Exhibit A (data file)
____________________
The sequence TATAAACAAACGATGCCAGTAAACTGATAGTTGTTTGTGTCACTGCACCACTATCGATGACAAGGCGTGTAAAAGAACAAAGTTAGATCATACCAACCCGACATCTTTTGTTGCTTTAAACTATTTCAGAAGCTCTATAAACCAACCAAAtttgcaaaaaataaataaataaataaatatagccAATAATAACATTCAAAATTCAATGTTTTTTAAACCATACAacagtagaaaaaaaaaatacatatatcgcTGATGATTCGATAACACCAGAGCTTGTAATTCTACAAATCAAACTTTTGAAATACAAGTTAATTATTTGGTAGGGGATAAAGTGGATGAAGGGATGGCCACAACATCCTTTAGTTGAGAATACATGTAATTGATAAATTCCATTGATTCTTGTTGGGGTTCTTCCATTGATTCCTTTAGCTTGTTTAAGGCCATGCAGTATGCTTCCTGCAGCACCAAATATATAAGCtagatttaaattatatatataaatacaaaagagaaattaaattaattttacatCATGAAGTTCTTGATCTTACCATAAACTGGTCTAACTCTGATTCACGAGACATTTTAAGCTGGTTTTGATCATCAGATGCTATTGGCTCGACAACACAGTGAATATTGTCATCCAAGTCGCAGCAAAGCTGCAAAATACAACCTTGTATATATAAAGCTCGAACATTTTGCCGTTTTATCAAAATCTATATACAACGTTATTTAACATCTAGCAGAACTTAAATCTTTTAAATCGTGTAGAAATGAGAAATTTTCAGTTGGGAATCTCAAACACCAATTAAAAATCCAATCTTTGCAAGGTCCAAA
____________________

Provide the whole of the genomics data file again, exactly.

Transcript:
The sequence TATAAACAAACGATGCCAGTAAACTGATAGTTGTTTGTGTCACTGCACCACTATCGATGACAAGGCGTGTAAAAGAACAAAGTTAGATCATACCAACCCGACATCTTTTGTTGCTTTAAACTATTTCAGAAGCTCTATAAACCAACCAAAtttgcaaaaaataaataaataaataaatatagccAATAATAACATTCAAAATTCAATGTTTTTTAAACCATACAacagtagaaaaaaaaaatacatatatcgcTGATGATTCGATAACACCAGAGCTTGTAATTCTACAAATCAAACTTTTGAAATACAAGTTAATTATTTGGTAGGGGATAAAGTGGATGAAGGGATGGCCACAACATCCTTTAGTTGAGAATACATGTAATTGATAAATTCCATTGATTCTTGTTGGGGTTCTTCCATTGATTCCTTTAGCTTGTTTAAGGCCATGCAGTATGCTTCCTGCAGCACCAAATATATAAGCtagatttaaattatatatataaatacaaaagagaaattaaattaattttacatCATGAAGTTCTTGATCTTACCATAAACTGGTCTAACTCTGATTCACGAGACATTTTAAGCTGGTTTTGATCATCAGATGCTATTGGCTCGACAACACAGTGAATATTGTCATCCAAGTCGCAGCAAAGCTGCAAAATACAACCTTGTATATATAAAGCTCGAACATTTTGCCGTTTTATCAAAATCTATATACAACGTTATTTAACATCTAGCAGAACTTAAATCTTTTAAATCGTGTAGAAATGAGAAATTTTCAGTTGGGAATCTCAAACACCAATTAAAAATCCAATCTTTGCAAGGTCCAAA